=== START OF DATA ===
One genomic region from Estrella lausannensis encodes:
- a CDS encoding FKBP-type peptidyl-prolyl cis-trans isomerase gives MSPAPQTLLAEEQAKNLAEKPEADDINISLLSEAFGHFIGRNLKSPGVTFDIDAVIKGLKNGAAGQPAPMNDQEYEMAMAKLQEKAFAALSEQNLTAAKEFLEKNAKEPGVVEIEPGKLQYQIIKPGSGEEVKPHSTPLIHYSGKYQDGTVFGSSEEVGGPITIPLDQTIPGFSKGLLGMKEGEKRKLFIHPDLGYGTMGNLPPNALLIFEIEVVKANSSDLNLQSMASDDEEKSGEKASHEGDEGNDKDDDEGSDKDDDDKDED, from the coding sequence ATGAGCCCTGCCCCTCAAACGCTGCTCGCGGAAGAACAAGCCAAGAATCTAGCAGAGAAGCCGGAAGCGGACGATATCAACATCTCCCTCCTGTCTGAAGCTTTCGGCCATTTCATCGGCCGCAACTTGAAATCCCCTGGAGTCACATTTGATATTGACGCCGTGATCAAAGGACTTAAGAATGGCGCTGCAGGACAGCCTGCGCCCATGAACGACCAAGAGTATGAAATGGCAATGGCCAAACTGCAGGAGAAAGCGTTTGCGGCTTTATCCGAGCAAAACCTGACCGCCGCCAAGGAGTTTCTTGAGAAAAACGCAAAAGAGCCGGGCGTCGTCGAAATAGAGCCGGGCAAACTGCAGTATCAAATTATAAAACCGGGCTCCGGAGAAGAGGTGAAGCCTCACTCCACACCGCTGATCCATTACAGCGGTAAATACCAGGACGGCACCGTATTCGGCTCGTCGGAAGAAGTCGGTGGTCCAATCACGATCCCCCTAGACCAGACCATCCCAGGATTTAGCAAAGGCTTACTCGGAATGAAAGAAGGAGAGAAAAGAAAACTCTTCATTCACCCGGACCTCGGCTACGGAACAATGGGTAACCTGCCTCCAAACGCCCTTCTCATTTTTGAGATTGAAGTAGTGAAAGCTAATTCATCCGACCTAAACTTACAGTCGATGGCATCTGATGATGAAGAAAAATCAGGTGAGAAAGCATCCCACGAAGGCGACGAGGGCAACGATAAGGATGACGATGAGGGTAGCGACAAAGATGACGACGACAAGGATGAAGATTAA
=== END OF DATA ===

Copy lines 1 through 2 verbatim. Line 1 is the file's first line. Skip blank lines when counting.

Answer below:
One genomic region from Estrella lausannensis encodes:
- a CDS encoding FKBP-type peptidyl-prolyl cis-trans isomerase gives MSPAPQTLLAEEQAKNLAEKPEADDINISLLSEAFGHFIGRNLKSPGVTFDIDAVIKGLKNGAAGQPAPMNDQEYEMAMAKLQEKAFAALSEQNLTAAKEFLEKNAKEPGVVEIEPGKLQYQIIKPGSGEEVKPHSTPLIHYSGKYQDGTVFGSSEEVGGPITIPLDQTIPGFSKGLLGMKEGEKRKLFIHPDLGYGTMGNLPPNALLIFEIEVVKANSSDLNLQSMASDDEEKSGEKASHEGDEGNDKDDDEGSDKDDDDKDED, from the coding sequence ATGAGCCCTGCCCCTCAAACGCTGCTCGCGGAAGAACAAGCCAAGAATCTAGCAGAGAAGCCGGAAGCGGACGATATCAACATCTCCCTCCTGTCTGAAGCTTTCGGCCATTTCATCGGCCGCAACTTGAAATCCCCTGGAGTCACATTTGATATTGACGCCGTGATCAAAGGACTTAAGAATGGCGCTGCAGGACAGCCTGCGCCCATGAACGACCAAGAGTATGAAATGGCAATGGCCAAACTGCAGGAGAAAGCGTTTGCGGCTTTATCCGAGCAAAACCTGACCGCCGCCAAGGAGTTTCTTGAGAAAAACGCAAAAGAGCCGGGCGTCGTCGAAATAGAGCCGGGCAAACTGCAGTATCAAATTATAAAACCGGGCTCCGGAGAAGAGGTGAAGCCTCACTCCACACCGCTGATCCATTACAGCGGTAAATACCAGGACGGCACCGTATTCGGCTCGTCGGAAGAAGTCGGTGGTCCAATCACGATCCCCCTAGACCAGACCATCCCAGGATTTAGCAAAGGCTTACTCGGAATGAAAGAAGGAGAGAAAAGAAAACTCTTCATTCACCCGGACCTCGGCTACGGAACAATGGGTAACCTGCCTCCAAACGCCCTTCTCATTTTTGAGATTGAAGTAGTGAAAGCTAATTCATCCGACCTAAACTTACAGTCGATGGCATCTGATGATGAAGAAAAATCAGGTGAGAAAGCATCCCACGAAGGCGACGAGGGCAACGATAAGGATGACGATGAGGGTAGCGACAAAGATGACGACGACAAGGATGAAGATTAA